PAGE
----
Belfast Telegraph

Modern Family star Reid Ewing reveals plastic surgery addiction: 'The results were horrendous'

Modern Family star Reid Ewing, who plays Dylan in the hit show, has revealed he has an addiction to plastic surgery.

The 27-year-old actor suffers from body dysmorphia and developed an addiction to surgery after undergoing his first operation in 2008.

At the time, he had cheek implants and said he believed he would "look like Brad Pitt" after.

"The results were horrendous," he wrote in a candid blog post for the Huffington Post.

His surgeon refused to operate on him again for six months, so he found another doctor who convinced him to get a chin implant.

"Only a few days passed when I noticed I could move the chin implant under my skin, easily moving it from one side of my face to another," he said.

"I rushed back to the surgeon, and acknowledging he had made a mistake, he operated on me again."

"For the next couple of years, I would get several more procedures with two other doctors. Each procedure would cause a new problem that I would have to fix with another procedure."

He's enjoyed a recurring role on the American mockumentary for the last six years, but resorted to borrowing money from his parents and grandparents when he was "most desperate" to go under the knife again.

"Much of this was going on during the same time period I was shooting Modern Family," he said.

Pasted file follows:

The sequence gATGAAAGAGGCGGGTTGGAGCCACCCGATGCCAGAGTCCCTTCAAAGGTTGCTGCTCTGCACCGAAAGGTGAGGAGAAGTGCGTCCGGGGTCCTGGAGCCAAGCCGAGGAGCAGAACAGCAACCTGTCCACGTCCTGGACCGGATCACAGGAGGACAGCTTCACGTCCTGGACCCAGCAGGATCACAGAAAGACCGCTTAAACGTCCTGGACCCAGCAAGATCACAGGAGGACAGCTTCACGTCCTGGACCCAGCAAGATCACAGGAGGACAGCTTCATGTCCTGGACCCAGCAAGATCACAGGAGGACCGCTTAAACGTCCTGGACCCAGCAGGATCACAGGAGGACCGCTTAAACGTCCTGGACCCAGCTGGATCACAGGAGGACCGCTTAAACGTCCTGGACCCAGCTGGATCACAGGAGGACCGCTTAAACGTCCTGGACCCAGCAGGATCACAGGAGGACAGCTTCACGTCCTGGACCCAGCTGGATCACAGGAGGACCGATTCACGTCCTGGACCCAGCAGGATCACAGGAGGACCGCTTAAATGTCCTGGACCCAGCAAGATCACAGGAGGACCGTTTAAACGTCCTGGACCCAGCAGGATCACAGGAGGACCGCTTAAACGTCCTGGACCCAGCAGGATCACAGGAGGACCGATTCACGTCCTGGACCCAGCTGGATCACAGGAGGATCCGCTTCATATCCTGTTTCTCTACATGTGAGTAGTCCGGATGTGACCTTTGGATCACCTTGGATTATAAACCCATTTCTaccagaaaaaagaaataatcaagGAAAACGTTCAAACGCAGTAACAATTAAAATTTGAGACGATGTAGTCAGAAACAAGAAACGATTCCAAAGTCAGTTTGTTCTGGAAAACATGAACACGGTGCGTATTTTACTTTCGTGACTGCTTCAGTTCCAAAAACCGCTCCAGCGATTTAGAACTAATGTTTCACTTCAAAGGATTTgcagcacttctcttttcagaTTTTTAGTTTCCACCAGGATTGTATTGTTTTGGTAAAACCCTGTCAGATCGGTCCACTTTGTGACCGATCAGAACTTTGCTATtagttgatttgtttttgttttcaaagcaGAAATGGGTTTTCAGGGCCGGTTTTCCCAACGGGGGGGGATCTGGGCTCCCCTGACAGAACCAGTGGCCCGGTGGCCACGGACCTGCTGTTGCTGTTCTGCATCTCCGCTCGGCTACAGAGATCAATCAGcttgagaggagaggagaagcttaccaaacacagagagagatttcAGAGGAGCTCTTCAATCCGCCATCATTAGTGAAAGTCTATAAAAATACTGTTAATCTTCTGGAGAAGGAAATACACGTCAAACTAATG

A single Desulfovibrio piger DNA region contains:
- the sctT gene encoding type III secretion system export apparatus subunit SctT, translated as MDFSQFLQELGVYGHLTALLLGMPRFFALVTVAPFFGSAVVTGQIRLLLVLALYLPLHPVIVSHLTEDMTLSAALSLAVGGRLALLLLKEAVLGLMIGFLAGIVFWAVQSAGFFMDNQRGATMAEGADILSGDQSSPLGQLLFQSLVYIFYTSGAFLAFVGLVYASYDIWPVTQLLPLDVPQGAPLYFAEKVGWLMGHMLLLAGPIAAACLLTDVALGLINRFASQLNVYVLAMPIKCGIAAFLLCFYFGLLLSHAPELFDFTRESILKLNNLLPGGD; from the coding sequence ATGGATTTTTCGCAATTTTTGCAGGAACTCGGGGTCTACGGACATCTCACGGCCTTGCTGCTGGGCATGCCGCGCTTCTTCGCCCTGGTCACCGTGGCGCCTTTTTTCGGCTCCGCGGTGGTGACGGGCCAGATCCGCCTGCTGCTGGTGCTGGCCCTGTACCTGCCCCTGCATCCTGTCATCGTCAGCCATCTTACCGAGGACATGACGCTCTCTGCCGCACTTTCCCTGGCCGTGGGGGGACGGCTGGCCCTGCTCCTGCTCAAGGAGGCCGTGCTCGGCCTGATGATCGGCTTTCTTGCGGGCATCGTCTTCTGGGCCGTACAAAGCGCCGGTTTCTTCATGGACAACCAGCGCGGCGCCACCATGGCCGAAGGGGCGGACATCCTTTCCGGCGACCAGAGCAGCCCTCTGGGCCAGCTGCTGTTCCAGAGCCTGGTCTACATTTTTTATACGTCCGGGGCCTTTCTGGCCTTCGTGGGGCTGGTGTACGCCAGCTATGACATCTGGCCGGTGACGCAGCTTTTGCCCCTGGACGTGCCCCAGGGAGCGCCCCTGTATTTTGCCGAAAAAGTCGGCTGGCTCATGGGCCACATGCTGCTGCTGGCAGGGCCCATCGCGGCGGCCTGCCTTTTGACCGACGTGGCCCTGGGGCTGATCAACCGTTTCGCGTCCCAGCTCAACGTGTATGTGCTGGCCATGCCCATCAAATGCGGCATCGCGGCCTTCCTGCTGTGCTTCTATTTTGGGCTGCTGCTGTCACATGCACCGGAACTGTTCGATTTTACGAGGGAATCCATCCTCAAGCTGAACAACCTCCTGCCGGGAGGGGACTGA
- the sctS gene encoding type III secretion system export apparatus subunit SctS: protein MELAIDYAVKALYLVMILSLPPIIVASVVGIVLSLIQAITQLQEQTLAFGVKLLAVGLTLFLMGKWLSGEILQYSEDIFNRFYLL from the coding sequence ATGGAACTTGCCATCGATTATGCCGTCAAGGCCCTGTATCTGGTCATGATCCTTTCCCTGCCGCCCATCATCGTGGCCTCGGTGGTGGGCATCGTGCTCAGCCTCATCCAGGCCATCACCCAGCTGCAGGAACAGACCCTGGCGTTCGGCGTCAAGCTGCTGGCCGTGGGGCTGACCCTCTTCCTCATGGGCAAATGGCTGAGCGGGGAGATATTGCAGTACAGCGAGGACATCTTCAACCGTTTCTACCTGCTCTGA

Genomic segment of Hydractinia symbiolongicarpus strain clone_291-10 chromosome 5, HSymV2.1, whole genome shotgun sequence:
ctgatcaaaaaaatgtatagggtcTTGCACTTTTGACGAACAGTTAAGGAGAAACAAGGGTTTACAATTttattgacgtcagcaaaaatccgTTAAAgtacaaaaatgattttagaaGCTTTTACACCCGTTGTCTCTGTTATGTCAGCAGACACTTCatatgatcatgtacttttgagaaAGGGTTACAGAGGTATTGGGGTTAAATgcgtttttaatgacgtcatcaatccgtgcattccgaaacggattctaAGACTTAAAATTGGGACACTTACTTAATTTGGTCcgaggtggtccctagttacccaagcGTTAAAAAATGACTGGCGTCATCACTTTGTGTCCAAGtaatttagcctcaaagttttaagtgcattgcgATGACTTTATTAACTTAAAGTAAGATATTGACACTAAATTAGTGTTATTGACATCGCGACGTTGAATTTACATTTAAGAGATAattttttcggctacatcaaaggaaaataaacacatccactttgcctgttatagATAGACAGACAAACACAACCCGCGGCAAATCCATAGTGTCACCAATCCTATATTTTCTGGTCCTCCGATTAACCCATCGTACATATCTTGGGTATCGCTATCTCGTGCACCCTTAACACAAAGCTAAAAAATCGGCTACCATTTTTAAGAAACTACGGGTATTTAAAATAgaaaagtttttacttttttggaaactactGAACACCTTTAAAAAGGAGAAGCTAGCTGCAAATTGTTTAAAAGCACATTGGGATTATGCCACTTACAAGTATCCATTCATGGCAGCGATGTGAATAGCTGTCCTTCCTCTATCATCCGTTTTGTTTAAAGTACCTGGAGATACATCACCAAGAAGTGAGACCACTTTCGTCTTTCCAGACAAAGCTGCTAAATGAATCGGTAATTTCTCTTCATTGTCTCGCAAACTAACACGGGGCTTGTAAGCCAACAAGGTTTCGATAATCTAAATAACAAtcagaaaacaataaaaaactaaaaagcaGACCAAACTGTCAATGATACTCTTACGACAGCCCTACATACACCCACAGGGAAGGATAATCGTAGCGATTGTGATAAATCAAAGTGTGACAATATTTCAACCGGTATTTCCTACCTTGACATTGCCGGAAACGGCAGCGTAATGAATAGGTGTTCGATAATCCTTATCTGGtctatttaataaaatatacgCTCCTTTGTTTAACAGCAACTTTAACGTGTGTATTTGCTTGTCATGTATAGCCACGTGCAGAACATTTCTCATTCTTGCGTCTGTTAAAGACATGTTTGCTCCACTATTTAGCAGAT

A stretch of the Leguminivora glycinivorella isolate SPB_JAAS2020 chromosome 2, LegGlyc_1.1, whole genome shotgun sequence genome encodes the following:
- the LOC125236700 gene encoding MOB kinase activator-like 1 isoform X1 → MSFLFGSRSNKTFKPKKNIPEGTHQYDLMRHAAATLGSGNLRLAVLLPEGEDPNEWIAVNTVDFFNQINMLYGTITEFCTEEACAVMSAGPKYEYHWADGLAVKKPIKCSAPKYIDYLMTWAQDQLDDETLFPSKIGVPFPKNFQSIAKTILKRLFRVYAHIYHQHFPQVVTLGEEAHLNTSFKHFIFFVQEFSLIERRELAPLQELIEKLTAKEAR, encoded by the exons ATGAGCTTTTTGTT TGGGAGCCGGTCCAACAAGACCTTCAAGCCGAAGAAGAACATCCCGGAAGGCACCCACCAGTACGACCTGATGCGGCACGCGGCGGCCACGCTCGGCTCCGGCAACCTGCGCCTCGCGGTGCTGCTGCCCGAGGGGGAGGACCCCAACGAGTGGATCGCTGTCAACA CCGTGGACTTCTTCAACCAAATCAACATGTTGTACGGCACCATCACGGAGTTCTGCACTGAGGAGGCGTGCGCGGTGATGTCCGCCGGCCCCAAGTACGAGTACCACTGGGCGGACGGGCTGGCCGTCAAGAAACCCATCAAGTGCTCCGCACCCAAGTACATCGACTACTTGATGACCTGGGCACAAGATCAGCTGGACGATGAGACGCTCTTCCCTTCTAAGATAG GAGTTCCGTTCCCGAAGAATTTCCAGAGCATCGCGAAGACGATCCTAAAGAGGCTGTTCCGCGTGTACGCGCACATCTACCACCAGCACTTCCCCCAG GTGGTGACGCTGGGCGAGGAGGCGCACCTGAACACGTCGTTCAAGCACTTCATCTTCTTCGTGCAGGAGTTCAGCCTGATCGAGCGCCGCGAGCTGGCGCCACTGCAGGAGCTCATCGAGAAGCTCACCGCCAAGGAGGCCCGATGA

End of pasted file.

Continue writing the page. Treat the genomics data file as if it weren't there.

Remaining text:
"Most of the times I was on camera were when I'd had the numerous implants removed and was experimenting with less-noticeable changes to my face, like injectable fillers and fat transfers. None of them last very long or are worth the money."

"It took me about six months before I was comfortable with people even looking at me."

Ewing is now urging for a change in the system and wants doctors to check a patient's mental health before performing plastic surgey.

"Of the four doctors who worked on me, not one had mental health screenings in place for their patients, except for asking if I had a history of depression, which I said I did, and that was that," he explained.

"My history with eating disorders and the cases of obsessive compulsive disorder in my family never came up. None of the doctors suggested I consult a psychologist for what was clearly a psychological issue rather than a cosmetic one or warn me about the potential for addiction."

Caitlin McBride, Irish Independent

Irish Independent


From Belfast Telegraph